I heard about the One Day on Earth project on the radio while staying at the apartment of new friends in Seattle: the idea is that people around the world would film on October 10, 2010 and submit their footage to the initiative’s website. The footage can be seen on the site via individual users profiles and will also be edited into a film (submit at least 1 min of video and you will get online access to the film). I am interested to see what that will be.
What will the archive of footage look like? Who will have submitted? Will this in itself be a portrait of the world? Who has access to video technology & the internet and what do they care about?
I spent most of 10/10/10 on an airplane.
I found the perfect detail to film while waiting for my bags to arrive on the baggage carousel: a 24-hour vending machine for fresh flowers. What an odd and lonely commentary on nature and culture! Unfortunately I couldn’t get my camera settings set correctly and had to give up to catch the train into the city.
Chris Milk’s interactive online film The Wilderness Downtown mixes music video + documentary + personal history + Google satellite images + browser art. Try it out! The project is a collaboration with the band Arcade Fire, and is labeled “an experiment”.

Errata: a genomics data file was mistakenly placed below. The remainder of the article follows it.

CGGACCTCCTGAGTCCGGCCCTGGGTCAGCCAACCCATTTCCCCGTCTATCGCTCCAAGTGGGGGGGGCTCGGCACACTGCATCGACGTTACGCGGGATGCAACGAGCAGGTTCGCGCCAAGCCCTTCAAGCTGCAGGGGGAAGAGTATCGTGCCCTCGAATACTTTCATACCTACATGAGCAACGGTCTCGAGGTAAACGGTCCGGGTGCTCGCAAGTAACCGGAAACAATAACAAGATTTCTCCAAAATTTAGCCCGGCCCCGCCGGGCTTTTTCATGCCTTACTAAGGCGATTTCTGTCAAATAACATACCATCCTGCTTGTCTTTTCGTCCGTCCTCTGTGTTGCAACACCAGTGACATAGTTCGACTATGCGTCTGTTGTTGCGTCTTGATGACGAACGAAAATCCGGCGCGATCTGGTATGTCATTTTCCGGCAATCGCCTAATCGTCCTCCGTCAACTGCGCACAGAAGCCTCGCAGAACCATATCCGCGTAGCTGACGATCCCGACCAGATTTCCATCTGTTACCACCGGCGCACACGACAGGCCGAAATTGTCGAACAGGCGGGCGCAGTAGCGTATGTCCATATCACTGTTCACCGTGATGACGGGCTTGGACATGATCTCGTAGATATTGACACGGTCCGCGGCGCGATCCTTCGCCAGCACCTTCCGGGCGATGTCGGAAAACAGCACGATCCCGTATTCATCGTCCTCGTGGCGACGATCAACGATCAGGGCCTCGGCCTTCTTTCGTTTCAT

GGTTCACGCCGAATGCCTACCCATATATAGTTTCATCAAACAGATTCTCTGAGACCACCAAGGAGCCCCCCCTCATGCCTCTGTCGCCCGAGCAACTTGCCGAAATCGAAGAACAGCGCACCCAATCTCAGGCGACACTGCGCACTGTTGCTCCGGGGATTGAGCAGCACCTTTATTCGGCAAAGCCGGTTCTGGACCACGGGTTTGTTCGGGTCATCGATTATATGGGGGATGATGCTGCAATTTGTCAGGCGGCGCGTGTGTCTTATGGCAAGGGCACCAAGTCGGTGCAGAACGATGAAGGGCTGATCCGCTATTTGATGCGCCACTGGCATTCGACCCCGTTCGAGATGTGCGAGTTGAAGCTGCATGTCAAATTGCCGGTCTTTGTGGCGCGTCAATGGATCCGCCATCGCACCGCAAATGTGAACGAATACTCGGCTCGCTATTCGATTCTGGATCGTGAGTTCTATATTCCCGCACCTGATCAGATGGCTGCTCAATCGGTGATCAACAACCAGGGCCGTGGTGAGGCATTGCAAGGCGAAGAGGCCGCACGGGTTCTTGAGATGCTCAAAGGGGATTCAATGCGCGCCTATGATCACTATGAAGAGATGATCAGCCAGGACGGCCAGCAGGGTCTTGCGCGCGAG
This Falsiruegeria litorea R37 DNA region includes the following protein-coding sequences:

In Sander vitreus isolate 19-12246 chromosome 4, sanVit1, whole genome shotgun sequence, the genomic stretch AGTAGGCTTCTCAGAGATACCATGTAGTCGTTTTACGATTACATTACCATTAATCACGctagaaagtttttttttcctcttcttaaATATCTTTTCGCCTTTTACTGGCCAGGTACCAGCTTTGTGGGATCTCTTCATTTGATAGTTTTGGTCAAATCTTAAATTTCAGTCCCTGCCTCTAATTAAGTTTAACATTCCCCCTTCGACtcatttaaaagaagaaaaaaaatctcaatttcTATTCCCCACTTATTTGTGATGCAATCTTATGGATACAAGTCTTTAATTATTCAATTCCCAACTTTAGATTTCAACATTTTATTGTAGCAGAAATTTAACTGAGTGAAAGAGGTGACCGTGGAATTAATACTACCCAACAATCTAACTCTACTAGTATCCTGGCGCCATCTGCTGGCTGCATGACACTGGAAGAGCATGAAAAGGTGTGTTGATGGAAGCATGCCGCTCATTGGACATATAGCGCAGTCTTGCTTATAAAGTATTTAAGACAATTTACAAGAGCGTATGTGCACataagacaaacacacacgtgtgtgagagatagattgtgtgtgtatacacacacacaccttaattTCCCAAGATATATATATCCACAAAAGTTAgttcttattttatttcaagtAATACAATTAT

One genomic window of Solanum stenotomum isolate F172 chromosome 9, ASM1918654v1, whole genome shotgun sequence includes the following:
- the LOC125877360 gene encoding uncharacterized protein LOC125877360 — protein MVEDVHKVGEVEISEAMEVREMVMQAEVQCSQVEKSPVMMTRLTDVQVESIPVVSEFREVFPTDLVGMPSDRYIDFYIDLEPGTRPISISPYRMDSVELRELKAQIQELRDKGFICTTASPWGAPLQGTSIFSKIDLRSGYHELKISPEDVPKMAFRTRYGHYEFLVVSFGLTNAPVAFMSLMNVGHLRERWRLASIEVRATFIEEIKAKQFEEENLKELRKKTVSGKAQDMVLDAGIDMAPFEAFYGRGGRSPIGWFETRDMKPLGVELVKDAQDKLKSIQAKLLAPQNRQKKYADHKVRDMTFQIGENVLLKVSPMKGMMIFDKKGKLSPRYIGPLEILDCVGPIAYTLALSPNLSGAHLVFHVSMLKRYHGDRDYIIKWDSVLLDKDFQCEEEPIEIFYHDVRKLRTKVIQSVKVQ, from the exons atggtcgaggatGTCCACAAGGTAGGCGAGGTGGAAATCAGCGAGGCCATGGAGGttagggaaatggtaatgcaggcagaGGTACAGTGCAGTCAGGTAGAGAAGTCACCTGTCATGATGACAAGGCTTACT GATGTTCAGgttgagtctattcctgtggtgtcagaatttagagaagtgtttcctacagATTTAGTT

Earlier Chris Milk worked on The Johnny Cash Project, a crowd-sourced video set to Cash’s “Ain’t No Grave.”
Filed under: Documentary
Here is a smart mockumentary from Heal the Bay about the life cycle and habitat of a plastic bag.
Filed under: Distribution | Tags: archive, concrete poetry, curator, ethnography, experimental film
UBUWEB is a wonderful site for viewing often hard-to-find films of 100+ artists, poets and researchers, including:
Trinh T. Minh-ha
The site has a clear curatorial eye and presents full-length works, Trinh T. Minh-ha’s Shoot for the Contents (1991, 101 min) for example. It was created on a voluntary basis by “an alliance of interests” including media archives and bandwidth providers. The site presents not only films but concrete poetry in visual / text / sound forms.